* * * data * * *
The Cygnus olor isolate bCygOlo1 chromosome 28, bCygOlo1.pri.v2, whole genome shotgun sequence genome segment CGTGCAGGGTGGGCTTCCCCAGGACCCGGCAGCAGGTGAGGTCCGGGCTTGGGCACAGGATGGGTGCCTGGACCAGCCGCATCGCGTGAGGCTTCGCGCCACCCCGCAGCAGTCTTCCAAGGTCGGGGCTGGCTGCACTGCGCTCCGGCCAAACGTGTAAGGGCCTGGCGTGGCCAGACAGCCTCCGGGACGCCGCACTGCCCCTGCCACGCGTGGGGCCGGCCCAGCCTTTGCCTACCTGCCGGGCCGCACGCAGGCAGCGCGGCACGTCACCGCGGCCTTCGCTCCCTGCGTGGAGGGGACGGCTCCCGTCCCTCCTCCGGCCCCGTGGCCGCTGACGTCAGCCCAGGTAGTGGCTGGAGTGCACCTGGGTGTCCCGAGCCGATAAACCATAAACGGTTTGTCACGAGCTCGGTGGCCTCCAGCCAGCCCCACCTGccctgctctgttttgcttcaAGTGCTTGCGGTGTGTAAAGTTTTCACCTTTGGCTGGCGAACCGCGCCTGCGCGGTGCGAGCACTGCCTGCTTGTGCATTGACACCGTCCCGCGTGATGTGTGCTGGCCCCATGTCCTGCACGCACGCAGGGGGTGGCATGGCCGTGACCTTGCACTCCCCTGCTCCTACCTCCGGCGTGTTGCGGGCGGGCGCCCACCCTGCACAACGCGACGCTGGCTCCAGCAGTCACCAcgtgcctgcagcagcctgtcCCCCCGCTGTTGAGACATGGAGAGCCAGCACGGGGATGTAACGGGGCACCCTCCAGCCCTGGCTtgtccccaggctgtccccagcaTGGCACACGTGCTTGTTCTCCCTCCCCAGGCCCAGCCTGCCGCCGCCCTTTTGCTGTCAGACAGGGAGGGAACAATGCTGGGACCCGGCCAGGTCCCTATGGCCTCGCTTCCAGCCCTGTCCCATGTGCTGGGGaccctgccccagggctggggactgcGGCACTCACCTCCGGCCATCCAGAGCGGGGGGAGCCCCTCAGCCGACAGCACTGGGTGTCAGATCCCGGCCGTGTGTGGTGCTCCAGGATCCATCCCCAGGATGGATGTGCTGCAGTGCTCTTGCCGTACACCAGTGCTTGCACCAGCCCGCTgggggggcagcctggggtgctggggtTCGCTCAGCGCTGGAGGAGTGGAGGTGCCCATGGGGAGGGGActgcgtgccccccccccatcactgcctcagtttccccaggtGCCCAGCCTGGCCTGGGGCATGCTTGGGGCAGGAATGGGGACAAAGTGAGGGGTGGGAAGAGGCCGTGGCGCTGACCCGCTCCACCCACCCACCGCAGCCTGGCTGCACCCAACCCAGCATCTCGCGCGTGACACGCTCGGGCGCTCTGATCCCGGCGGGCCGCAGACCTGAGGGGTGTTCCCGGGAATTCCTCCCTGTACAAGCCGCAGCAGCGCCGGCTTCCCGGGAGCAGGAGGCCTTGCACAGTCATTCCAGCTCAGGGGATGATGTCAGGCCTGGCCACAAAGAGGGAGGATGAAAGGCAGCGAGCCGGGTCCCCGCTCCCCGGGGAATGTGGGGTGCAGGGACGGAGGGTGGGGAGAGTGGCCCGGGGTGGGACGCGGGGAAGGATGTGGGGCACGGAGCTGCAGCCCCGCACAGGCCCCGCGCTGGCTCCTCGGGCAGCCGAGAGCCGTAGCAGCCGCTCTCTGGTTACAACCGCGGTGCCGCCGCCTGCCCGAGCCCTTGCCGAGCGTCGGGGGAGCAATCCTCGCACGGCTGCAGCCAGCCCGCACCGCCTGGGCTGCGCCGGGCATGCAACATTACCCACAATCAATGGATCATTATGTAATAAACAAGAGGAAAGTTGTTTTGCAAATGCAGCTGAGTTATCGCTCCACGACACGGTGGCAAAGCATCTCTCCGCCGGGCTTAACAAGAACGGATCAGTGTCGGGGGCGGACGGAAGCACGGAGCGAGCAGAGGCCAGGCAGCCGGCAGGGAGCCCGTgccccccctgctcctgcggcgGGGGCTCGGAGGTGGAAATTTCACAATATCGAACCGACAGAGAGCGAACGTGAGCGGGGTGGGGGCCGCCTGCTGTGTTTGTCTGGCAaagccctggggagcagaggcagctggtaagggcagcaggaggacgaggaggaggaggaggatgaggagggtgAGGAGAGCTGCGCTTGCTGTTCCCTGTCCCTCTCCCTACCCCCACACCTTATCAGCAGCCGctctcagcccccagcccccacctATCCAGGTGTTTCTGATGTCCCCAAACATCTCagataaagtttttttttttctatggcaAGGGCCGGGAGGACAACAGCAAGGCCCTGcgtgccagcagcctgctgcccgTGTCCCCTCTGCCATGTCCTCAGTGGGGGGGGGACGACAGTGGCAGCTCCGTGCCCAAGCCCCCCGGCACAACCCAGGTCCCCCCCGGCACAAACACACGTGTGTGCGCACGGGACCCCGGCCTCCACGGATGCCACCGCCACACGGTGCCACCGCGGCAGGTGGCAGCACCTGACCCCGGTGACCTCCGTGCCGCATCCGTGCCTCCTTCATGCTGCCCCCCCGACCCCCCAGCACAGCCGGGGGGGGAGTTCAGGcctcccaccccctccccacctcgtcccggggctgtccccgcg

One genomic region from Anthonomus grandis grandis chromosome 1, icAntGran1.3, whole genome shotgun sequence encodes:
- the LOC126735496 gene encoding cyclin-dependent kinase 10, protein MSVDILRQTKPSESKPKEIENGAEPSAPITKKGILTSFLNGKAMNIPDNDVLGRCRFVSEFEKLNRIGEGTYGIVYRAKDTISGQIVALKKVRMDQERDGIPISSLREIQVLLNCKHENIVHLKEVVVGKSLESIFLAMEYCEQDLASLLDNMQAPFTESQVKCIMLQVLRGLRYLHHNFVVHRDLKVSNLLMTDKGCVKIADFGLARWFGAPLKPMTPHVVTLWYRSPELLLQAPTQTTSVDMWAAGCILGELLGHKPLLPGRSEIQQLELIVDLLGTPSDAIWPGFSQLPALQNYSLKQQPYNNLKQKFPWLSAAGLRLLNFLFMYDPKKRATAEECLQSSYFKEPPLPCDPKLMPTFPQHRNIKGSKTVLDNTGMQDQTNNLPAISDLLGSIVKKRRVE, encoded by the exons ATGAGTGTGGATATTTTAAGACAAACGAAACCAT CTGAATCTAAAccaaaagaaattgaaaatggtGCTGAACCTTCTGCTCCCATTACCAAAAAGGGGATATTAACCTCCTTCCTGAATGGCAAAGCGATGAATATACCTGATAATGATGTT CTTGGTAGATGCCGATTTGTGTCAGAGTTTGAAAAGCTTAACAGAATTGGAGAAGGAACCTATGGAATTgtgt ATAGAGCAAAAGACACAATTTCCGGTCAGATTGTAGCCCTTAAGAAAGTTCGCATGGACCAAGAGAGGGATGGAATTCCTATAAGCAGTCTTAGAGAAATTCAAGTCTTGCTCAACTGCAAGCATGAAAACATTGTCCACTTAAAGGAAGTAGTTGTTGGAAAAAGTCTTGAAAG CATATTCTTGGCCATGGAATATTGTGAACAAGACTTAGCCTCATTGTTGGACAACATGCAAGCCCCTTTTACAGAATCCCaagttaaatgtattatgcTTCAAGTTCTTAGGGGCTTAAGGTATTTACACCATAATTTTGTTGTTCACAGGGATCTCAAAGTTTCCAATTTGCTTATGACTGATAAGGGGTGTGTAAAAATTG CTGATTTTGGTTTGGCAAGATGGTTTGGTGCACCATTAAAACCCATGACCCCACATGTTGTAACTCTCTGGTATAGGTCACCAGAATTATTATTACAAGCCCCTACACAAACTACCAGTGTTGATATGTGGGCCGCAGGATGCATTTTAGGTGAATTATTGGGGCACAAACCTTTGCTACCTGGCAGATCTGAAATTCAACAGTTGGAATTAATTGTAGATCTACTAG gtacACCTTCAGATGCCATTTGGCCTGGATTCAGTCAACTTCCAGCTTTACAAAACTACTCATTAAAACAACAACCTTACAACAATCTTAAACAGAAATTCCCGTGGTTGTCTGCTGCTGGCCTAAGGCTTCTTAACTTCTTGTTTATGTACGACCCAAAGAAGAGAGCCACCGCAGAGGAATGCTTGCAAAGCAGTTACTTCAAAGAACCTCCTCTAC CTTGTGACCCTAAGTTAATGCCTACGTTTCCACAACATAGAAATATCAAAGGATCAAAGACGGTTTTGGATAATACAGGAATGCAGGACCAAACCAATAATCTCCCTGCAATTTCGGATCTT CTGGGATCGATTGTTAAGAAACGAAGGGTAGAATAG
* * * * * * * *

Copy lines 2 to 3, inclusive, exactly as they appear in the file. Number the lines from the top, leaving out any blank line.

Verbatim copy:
One genomic region from Anthonomus grandis grandis chromosome 1, icAntGran1.3, whole genome shotgun sequence encodes:
- the LOC126735496 gene encoding cyclin-dependent kinase 10, protein MSVDILRQTKPSESKPKEIENGAEPSAPITKKGILTSFLNGKAMNIPDNDVLGRCRFVSEFEKLNRIGEGTYGIVYRAKDTISGQIVALKKVRMDQERDGIPISSLREIQVLLNCKHENIVHLKEVVVGKSLESIFLAMEYCEQDLASLLDNMQAPFTESQVKCIMLQVLRGLRYLHHNFVVHRDLKVSNLLMTDKGCVKIADFGLARWFGAPLKPMTPHVVTLWYRSPELLLQAPTQTTSVDMWAAGCILGELLGHKPLLPGRSEIQQLELIVDLLGTPSDAIWPGFSQLPALQNYSLKQQPYNNLKQKFPWLSAAGLRLLNFLFMYDPKKRATAEECLQSSYFKEPPLPCDPKLMPTFPQHRNIKGSKTVLDNTGMQDQTNNLPAISDLLGSIVKKRRVE, encoded by the exons ATGAGTGTGGATATTTTAAGACAAACGAAACCAT CTGAATCTAAAccaaaagaaattgaaaatggtGCTGAACCTTCTGCTCCCATTACCAAAAAGGGGATATTAACCTCCTTCCTGAATGGCAAAGCGATGAATATACCTGATAATGATGTT CTTGGTAGATGCCGATTTGTGTCAGAGTTTGAAAAGCTTAACAGAATTGGAGAAGGAACCTATGGAATTgtgt ATAGAGCAAAAGACACAATTTCCGGTCAGATTGTAGCCCTTAAGAAAGTTCGCATGGACCAAGAGAGGGATGGAATTCCTATAAGCAGTCTTAGAGAAATTCAAGTCTTGCTCAACTGCAAGCATGAAAACATTGTCCACTTAAAGGAAGTAGTTGTTGGAAAAAGTCTTGAAAG CATATTCTTGGCCATGGAATATTGTGAACAAGACTTAGCCTCATTGTTGGACAACATGCAAGCCCCTTTTACAGAATCCCaagttaaatgtattatgcTTCAAGTTCTTAGGGGCTTAAGGTATTTACACCATAATTTTGTTGTTCACAGGGATCTCAAAGTTTCCAATTTGCTTATGACTGATAAGGGGTGTGTAAAAATTG CTGATTTTGGTTTGGCAAGATGGTTTGGTGCACCATTAAAACCCATGACCCCACATGTTGTAACTCTCTGGTATAGGTCACCAGAATTATTATTACAAGCCCCTACACAAACTACCAGTGTTGATATGTGGGCCGCAGGATGCATTTTAGGTGAATTATTGGGGCACAAACCTTTGCTACCTGGCAGATCTGAAATTCAACAGTTGGAATTAATTGTAGATCTACTAG gtacACCTTCAGATGCCATTTGGCCTGGATTCAGTCAACTTCCAGCTTTACAAAACTACTCATTAAAACAACAACCTTACAACAATCTTAAACAGAAATTCCCGTGGTTGTCTGCTGCTGGCCTAAGGCTTCTTAACTTCTTGTTTATGTACGACCCAAAGAAGAGAGCCACCGCAGAGGAATGCTTGCAAAGCAGTTACTTCAAAGAACCTCCTCTAC CTTGTGACCCTAAGTTAATGCCTACGTTTCCACAACATAGAAATATCAAAGGATCAAAGACGGTTTTGGATAATACAGGAATGCAGGACCAAACCAATAATCTCCCTGCAATTTCGGATCTT CTGGGATCGATTGTTAAGAAACGAAGGGTAGAATAG